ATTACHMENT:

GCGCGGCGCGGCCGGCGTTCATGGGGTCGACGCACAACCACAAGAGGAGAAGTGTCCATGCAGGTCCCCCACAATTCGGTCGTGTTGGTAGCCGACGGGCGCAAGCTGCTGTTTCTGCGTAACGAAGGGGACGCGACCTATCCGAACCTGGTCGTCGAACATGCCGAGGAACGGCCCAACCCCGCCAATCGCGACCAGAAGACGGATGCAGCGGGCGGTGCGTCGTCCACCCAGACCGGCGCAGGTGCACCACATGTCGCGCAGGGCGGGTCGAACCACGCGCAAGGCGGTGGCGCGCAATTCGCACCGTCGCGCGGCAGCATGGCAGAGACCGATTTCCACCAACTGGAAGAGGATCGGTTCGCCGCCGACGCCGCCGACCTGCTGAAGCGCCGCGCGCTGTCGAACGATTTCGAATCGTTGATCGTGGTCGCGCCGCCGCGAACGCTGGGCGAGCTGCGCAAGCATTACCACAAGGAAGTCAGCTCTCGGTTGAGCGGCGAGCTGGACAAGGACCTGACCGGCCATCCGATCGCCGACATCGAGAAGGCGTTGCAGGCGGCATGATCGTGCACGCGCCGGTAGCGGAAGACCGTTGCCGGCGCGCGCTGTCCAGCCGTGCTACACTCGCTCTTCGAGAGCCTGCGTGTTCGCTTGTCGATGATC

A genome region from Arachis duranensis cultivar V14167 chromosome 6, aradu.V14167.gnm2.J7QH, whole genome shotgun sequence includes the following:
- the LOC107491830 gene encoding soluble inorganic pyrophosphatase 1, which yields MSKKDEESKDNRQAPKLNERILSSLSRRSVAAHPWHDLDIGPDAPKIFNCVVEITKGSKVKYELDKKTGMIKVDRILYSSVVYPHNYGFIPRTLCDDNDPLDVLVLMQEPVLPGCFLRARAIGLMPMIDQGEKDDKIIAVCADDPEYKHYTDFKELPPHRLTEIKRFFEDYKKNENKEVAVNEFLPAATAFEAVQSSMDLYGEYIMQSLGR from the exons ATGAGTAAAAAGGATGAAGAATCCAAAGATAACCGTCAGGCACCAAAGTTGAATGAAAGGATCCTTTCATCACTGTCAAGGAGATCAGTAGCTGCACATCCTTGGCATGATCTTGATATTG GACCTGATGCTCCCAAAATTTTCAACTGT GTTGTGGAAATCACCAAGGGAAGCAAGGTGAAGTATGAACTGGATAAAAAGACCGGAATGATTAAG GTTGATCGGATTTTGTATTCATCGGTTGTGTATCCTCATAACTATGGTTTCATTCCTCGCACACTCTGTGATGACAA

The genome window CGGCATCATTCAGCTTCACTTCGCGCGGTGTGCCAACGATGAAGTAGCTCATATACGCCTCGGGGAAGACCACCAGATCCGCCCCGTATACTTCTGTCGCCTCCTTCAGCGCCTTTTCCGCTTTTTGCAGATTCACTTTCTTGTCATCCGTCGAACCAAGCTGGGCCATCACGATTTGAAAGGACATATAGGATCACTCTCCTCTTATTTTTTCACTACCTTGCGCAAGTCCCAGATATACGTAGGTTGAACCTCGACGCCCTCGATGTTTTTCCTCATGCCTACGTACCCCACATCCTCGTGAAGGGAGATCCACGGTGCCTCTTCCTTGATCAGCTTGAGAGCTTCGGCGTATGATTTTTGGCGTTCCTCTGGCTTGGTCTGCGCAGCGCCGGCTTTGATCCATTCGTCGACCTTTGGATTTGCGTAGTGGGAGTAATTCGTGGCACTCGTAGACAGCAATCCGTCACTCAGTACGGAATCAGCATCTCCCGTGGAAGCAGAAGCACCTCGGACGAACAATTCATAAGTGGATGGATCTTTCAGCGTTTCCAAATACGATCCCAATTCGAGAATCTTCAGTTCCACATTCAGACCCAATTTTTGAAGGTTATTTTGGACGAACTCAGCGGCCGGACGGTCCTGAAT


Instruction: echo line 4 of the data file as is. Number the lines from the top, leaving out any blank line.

The genome window CGGCATCATTCAGCTTCACTTCGCGCGGTGTGCCAACGATGAAGTAGCTCATATACGCCTCGGGGAAGACCACCAGATCCGCCCCGTATACTTCTGTCGCCTCCTTCAGCGCCTTTTCCGCTTTTTGCAGATTCACTTTCTTGTCATCCGTCGAACCAAGCTGGGCCATCACGATTTGAAAGGACATATAGGATCACTCTCCTCTTATTTTTTCACTACCTTGCGCAAGTCCCAGATATACGTAGGTTGAACCTCGACGCCCTCGATGTTTTTCCTCATGCCTACGTACCCCACATCCTCGTGAAGGGAGATCCACGGTGCCTCTTCCTTGATCAGCTTGAGAGCTTCGGCGTATGATTTTTGGCGTTCCTCTGGCTTGGTCTGCGCAGCGCCGGCTTTGATCCATTCGTCGACCTTTGGATTTGCGTAGTGGGAGTAATTCGTGGCACTCGTAGACAGCAATCCGTCACTCAGTACGGAATCAGCATCTCCCGTGGAAGCAGAAGCACCTCGGACGAACAATTCATAAGTGGATGGATCTTTCAGCGTTTCCAAATACGATCCCAATTCGAGAATCTTCAGTTCCACATTCAGACCCAATTTTTGAAGGTTATTTTGGACGAACTCAGCGGCCGGACGGTCCTGAAT